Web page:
Preliminary Clinical Experience of Molnupiravir to Prevent Progression of COVID-19 in Kidney Transplant Recipients : Transplantation

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Original Clinical Science—General

Preliminary Clinical Experience of Molnupiravir to Prevent Progression of COVID-19 in Kidney Transplant Recipients

Villamarín, Miguel MD1; Márquez-Algaba, Ester MD1; Esperalba, Juliana MD2; Perelló, Manuel MD3; Los Arcos, Ibai MD, PhD1; Campany, David MD4; Moreso, Francisco MD, PhD3; Len, Oscar MD, PhD1,5

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doi: 10.1097/TP.0000000000004306
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Kidney transplant recipients (KTRs) are a population group that is especially vulnerable to COVID-19, not only because they are immunosuppressed patients but also because they are patients with many other comorbidities.1 The administration of monoclonal antibodies or antivirals reduces the risk of COVID-19–related hospitalization and death.2 With the Omicron variant being the predominant one, options to treat COVID-19 reduced drastically. The monoclonal antibody sotrovimab retains efficacy to the original Omicron variant.3 However, it is often difficult to organize an ambulatory intravenous administration. This is also the case with remdesivir despite favorable studies.4,5 Fortunately, 2 oral options became available at the end of 2021: nirmatrelvir coadministered with ritonavir and molnupiravir. However, ritonavir is a potent cytochrome P450 inhibitor that hinders its concomitant use with anticalcineurin or mammalian target of rapamycin (mTOR) inhibitors that are essential to prevent rejection in KTRs. Thus, molnupiravir seems the only suitable option to treat COVID-19 in KTRs at early stages. Molnupiravir is an oral antiviral drug that inhibits replication of SARS-CoV-2 with an in vitro potency broadly similar to remdesivir avoiding hospitalization compared with placebo.6 Molnupiravir is administered BID for 5 d. It retains activity against Omicron variants of SARS-CoV-2.7 However, KTRs were not included in the study that assessed the efficacy of molnupiravir. So, the aim of our study was to describe the clinical evolution of KTRs with SARS-CoV-2 infection treated with molnupiravir and the possible interactions between molnupiravir and the immunosuppressive treatment.


Population Under Study and Design

We conducted a prospective observational cohort study at our center, a tertiary referral hospital in which around 120 kidney transplants are performed every year. All adult KTRs diagnosed with COVID-19 and treated with molnupiravir or remdesivir from January 1, 2022, until April 30, 2022, were included. The baseline characteristics of the patients, laboratory data, treatments received, immunosuppression management, graft function, and clinical evolution were included in a specifically dedicated database. All patients were aware of the treatment‚ and written consent was obtained. All patients treated were included in the Pharmacy registry. This study adhered to the principles of the Declaration of Helsinki, formulated by the World Medical Association.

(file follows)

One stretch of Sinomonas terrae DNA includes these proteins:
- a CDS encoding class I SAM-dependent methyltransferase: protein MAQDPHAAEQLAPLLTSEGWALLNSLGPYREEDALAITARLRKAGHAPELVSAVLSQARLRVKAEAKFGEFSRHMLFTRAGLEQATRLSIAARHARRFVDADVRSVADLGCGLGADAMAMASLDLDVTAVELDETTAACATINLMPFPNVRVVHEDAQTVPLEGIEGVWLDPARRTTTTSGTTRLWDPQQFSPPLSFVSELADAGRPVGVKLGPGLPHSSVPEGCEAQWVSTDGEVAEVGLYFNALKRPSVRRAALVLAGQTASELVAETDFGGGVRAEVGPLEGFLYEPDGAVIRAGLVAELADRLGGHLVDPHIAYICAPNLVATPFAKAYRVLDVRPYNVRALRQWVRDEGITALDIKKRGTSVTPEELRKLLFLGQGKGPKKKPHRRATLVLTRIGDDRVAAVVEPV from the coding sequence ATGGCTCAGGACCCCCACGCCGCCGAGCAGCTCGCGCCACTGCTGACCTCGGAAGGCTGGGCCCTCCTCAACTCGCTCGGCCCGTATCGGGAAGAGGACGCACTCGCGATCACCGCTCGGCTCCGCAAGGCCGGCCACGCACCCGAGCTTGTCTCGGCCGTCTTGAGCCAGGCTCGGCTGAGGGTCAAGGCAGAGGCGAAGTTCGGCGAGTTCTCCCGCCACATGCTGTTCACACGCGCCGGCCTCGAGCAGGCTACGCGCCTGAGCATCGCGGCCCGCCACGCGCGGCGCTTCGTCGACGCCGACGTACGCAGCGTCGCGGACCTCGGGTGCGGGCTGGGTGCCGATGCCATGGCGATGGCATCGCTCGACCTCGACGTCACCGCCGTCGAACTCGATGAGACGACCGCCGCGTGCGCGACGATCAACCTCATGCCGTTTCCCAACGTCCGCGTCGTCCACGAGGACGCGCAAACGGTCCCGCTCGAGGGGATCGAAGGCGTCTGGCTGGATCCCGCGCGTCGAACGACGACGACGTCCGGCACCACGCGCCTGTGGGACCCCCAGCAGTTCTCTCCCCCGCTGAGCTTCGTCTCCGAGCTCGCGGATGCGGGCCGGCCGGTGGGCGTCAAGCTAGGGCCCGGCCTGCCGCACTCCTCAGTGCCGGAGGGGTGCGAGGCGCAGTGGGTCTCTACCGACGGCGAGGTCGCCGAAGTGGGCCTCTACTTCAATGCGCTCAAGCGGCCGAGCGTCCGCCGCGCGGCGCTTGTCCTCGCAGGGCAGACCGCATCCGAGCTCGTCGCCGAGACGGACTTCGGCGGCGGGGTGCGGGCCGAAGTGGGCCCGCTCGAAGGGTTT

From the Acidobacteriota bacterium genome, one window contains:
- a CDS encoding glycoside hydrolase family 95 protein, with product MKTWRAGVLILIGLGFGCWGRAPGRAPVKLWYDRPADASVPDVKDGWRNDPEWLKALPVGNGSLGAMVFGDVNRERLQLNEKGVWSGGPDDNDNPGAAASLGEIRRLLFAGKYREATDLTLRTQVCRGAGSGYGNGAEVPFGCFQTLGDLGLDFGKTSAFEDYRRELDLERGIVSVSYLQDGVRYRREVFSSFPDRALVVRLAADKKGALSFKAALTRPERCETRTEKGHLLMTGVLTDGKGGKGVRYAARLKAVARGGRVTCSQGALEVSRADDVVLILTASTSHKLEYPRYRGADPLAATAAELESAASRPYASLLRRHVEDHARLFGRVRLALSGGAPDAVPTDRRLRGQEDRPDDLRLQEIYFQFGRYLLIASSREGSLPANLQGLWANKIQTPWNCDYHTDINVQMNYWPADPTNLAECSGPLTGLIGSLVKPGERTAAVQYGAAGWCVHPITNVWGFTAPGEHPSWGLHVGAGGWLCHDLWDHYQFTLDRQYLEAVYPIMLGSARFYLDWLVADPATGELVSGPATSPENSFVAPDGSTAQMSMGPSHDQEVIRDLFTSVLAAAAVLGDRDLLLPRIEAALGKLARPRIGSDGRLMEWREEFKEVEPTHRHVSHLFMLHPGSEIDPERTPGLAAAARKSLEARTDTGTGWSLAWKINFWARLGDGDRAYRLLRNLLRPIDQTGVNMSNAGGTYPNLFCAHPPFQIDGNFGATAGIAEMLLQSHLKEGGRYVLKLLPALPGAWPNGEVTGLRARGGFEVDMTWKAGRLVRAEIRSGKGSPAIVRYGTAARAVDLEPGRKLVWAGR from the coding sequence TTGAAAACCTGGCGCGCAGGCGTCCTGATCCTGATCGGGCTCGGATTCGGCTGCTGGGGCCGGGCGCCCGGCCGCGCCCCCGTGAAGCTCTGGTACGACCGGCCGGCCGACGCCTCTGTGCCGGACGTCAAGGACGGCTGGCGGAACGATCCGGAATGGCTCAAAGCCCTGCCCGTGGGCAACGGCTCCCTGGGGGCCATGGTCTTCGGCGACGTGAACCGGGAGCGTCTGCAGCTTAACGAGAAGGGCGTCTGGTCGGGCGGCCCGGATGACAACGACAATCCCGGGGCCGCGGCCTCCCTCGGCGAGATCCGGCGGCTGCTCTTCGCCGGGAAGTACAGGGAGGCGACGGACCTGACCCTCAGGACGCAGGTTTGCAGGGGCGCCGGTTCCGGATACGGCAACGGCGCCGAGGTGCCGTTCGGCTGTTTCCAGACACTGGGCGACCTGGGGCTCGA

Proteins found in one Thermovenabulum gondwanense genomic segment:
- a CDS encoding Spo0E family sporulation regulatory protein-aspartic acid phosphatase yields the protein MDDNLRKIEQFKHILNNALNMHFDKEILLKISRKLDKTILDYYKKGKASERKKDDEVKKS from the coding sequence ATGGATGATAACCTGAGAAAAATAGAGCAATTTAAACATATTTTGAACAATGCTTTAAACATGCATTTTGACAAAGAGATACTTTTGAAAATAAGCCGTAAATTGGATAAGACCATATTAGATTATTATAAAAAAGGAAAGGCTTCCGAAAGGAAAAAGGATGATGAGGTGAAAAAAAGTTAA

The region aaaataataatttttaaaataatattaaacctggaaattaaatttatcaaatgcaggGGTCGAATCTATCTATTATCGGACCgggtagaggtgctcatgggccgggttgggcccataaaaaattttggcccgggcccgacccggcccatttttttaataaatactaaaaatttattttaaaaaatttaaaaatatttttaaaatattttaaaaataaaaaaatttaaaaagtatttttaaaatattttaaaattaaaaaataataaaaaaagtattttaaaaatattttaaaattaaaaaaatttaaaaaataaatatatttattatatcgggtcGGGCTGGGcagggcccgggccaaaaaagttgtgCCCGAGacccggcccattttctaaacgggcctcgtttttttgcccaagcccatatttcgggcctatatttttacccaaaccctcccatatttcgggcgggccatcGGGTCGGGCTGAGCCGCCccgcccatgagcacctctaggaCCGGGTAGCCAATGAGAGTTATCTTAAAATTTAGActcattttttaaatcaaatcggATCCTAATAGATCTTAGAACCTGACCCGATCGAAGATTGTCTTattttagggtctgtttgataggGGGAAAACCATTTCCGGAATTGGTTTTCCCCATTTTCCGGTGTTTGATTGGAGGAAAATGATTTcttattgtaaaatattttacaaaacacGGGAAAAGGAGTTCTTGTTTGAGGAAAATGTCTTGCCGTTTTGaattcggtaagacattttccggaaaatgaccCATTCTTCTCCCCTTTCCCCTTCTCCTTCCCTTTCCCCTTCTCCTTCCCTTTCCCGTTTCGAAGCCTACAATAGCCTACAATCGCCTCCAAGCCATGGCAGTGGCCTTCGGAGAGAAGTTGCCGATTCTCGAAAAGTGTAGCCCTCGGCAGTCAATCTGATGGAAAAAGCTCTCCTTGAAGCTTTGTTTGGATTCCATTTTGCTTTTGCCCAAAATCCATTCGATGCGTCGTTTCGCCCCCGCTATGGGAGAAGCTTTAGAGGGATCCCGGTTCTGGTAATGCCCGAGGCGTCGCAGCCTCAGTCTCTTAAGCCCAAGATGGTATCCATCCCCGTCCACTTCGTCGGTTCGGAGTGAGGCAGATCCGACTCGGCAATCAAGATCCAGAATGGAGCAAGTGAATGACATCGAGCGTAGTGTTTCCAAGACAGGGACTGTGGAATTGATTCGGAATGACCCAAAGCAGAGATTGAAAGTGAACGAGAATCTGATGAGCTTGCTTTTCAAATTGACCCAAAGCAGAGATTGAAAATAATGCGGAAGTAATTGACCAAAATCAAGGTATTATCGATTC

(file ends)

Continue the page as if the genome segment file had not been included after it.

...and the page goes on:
Inclusion Criteria

Following the medical indication authorized in Spain during the study time period, elegible KTRs were those patients older than 18 y that fulfilled inclusion criteria: patients diagnosed with SARS-CoV-2 infection within the first 5 d, with mild symptoms, who presented with renal (glomerular filtration measured by CKD-EPI <30 mL/min/1.73m2) or liver impairment (alanine aminotransferase above 5 times the upper limit of normal) that prevented the use of remdesivir and had antibodies against the spike protein that prevented the use of monoclonal antibodies.8 KTRs in whom outpatient intravenous administration was not feasible were also eligible. An individual application for medications in special situations was requested for each treatment.

Antiviral Treatment

The dose for molnupiravir was 800 mg every 12 h orally for 5 d. Remdesivir was administered intravenously for 3 d (200 mg on day 1 and 100 mg on days 2 and 3).